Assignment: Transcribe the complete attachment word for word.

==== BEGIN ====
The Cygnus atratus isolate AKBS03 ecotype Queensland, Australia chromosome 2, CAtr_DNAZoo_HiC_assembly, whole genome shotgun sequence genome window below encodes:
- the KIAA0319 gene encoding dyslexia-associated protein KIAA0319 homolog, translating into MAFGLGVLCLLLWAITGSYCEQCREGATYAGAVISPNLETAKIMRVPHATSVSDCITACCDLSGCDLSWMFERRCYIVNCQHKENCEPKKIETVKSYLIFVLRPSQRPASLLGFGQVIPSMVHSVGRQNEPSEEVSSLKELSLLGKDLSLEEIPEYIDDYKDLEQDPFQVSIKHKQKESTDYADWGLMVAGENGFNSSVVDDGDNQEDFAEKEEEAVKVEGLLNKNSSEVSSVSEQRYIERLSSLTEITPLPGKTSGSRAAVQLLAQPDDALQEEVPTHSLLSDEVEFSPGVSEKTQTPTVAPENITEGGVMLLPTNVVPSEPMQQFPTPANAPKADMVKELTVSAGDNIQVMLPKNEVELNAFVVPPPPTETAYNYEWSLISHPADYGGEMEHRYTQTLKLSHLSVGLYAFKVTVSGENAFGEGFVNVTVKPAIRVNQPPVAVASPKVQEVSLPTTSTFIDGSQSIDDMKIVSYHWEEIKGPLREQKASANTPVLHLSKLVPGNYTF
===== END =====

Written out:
The Cygnus atratus isolate AKBS03 ecotype Queensland, Australia chromosome 2, CAtr_DNAZoo_HiC_assembly, whole genome shotgun sequence genome window below encodes:
- the KIAA0319 gene encoding dyslexia-associated protein KIAA0319 homolog, translating into MAFGLGVLCLLLWAITGSYCEQCREGATYAGAVISPNLETAKIMRVPHATSVSDCITACCDLSGCDLSWMFERRCYIVNCQHKENCEPKKIETVKSYLIFVLRPSQRPASLLGFGQVIPSMVHSVGRQNEPSEEVSSLKELSLLGKDLSLEEIPEYIDDYKDLEQDPFQVSIKHKQKESTDYADWGLMVAGENGFNSSVVDDGDNQEDFAEKEEEAVKVEGLLNKNSSEVSSVSEQRYIERLSSLTEITPLPGKTSGSRAAVQLLAQPDDALQEEVPTHSLLSDEVEFSPGVSEKTQTPTVAPENITEGGVMLLPTNVVPSEPMQQFPTPANAPKADMVKELTVSAGDNIQVMLPKNEVELNAFVVPPPPTETAYNYEWSLISHPADYGGEMEHRYTQTLKLSHLSVGLYAFKVTVSGENAFGEGFVNVTVKPAIRVNQPPVAVASPKVQEVSLPTTSTFIDGSQSIDDMKIVSYHWEEIKGPLREQKASANTPVLHLSKLVPGNYTF